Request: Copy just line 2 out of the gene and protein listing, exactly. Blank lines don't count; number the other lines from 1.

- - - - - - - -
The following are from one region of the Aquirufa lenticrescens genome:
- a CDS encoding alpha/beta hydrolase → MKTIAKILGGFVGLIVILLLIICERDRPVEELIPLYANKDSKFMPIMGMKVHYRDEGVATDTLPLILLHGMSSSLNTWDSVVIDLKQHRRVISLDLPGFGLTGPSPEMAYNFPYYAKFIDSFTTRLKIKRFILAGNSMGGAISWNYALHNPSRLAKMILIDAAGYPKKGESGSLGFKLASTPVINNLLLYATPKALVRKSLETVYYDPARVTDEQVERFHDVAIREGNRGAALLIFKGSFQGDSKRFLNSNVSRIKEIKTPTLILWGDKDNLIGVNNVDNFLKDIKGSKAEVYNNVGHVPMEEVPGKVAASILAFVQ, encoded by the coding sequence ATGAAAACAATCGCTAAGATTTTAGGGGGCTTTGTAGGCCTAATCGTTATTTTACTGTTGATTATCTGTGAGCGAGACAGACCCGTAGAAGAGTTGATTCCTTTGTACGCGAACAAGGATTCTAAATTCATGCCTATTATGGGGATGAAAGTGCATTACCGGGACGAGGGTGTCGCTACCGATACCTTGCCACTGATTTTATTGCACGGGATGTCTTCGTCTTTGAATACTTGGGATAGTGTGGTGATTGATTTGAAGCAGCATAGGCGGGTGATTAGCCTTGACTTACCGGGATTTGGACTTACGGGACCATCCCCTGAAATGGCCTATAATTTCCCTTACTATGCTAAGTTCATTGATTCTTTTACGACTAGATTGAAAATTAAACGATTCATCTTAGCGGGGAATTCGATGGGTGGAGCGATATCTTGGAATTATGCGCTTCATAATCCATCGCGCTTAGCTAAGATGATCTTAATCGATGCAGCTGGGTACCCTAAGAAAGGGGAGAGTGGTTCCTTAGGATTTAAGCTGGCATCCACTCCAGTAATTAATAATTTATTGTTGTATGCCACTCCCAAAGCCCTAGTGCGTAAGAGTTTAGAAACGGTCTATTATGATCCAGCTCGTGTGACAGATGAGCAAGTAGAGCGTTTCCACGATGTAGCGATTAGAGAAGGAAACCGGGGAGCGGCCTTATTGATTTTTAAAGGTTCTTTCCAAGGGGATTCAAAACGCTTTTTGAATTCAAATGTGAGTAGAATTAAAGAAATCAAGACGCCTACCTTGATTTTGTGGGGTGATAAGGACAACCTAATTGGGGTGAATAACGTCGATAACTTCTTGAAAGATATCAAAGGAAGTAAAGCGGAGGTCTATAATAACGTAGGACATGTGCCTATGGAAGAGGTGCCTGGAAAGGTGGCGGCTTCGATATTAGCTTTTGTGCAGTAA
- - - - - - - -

- a CDS encoding alpha/beta hydrolase → MKTIAKILGGFVGLIVILLLIICERDRPVEELIPLYANKDSKFMPIMGMKVHYRDEGVATDTLPLILLHGMSSSLNTWDSVVIDLKQHRRVISLDLPGFGLTGPSPEMAYNFPYYAKFIDSFTTRLKIKRFILAGNSMGGAISWNYALHNPSRLAKMILIDAAGYPKKGESGSLGFKLASTPVINNLLLYATPKALVRKSLETVYYDPARVTDEQVERFHDVAIREGNRGAALLIFKGSFQGDSKRFLNSNVSRIKEIKTPTLILWGDKDNLIGVNNVDNFLKDIKGSKAEVYNNVGHVPMEEVPGKVAASILAFVQ, encoded by the coding sequence ATGAAAACAATCGCTAAGATTTTAGGGGGCTTTGTAGGCCTAATCGTTATTTTACTGTTGATTATCTGTGAGCGAGACAGACCCGTAGAAGAGTTGATTCCTTTGTACGCGAACAAGGATTCTAAATTCATGCCTATTATGGGGATGAAAGTGCATTACCGGGACGAGGGTGTCGCTACCGATACCTTGCCACTGATTTTATTGCACGGGATGTCTTCGTCTTTGAATACTTGGGATAGTGTGGTGATTGATTTGAAGCAGCATAGGCGGGTGATTAGCCTTGACTTACCGGGATTTGGACTTACGGGACCATCCCCTGAAATGGCCTATAATTTCCCTTACTATGCTAAGTTCATTGATTCTTTTACGACTAGATTGAAAATTAAACGATTCATCTTAGCGGGGAATTCGATGGGTGGAGCGATATCTTGGAATTATGCGCTTCATAATCCATCGCGCTTAGCTAAGATGATCTTAATCGATGCAGCTGGGTACCCTAAGAAAGGGGAGAGTGGTTCCTTAGGATTTAAGCTGGCATCCACTCCAGTAATTAATAATTTATTGTTGTATGCCACTCCCAAAGCCCTAGTGCGTAAGAGTTTAGAAACGGTCTATTATGATCCAGCTCGTGTGACAGATGAGCAAGTAGAGCGTTTCCACGATGTAGCGATTAGAGAAGGAAACCGGGGAGCGGCCTTATTGATTTTTAAAGGTTCTTTCCAAGGGGATTCAAAACGCTTTTTGAATTCAAATGTGAGTAGAATTAAAGAAATCAAGACGCCTACCTTGATTTTGTGGGGTGATAAGGACAACCTAATTGGGGTGAATAACGTCGATAACTTCTTGAAAGATATCAAAGGAAGTAAAGCGGAGGTCTATAATAACGTAGGACATGTGCCTATGGAAGAGGTGCCTGGAAAGGTGGCGGCTTCGATATTAGCTTTTGTGCAGTAA